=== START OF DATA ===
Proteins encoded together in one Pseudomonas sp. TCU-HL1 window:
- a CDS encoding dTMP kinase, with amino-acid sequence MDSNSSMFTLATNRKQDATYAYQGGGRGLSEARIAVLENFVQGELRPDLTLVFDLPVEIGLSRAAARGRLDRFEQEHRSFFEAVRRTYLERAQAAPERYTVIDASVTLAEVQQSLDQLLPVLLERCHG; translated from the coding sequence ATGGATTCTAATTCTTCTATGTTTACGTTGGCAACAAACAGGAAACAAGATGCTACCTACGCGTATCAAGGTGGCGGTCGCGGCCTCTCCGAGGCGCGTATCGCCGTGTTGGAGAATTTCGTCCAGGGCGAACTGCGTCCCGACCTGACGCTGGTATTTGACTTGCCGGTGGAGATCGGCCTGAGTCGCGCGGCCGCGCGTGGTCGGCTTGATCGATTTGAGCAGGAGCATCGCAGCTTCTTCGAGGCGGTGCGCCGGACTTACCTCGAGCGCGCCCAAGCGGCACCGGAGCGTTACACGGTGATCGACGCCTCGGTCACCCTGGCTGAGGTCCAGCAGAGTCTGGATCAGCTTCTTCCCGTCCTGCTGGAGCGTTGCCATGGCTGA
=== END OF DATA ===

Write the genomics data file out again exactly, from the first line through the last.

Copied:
Proteins encoded together in one Pseudomonas sp. TCU-HL1 window:
- a CDS encoding dTMP kinase, with amino-acid sequence MDSNSSMFTLATNRKQDATYAYQGGGRGLSEARIAVLENFVQGELRPDLTLVFDLPVEIGLSRAAARGRLDRFEQEHRSFFEAVRRTYLERAQAAPERYTVIDASVTLAEVQQSLDQLLPVLLERCHG; translated from the coding sequence ATGGATTCTAATTCTTCTATGTTTACGTTGGCAACAAACAGGAAACAAGATGCTACCTACGCGTATCAAGGTGGCGGTCGCGGCCTCTCCGAGGCGCGTATCGCCGTGTTGGAGAATTTCGTCCAGGGCGAACTGCGTCCCGACCTGACGCTGGTATTTGACTTGCCGGTGGAGATCGGCCTGAGTCGCGCGGCCGCGCGTGGTCGGCTTGATCGATTTGAGCAGGAGCATCGCAGCTTCTTCGAGGCGGTGCGCCGGACTTACCTCGAGCGCGCCCAAGCGGCACCGGAGCGTTACACGGTGATCGACGCCTCGGTCACCCTGGCTGAGGTCCAGCAGAGTCTGGATCAGCTTCTTCCCGTCCTGCTGGAGCGTTGCCATGGCTGA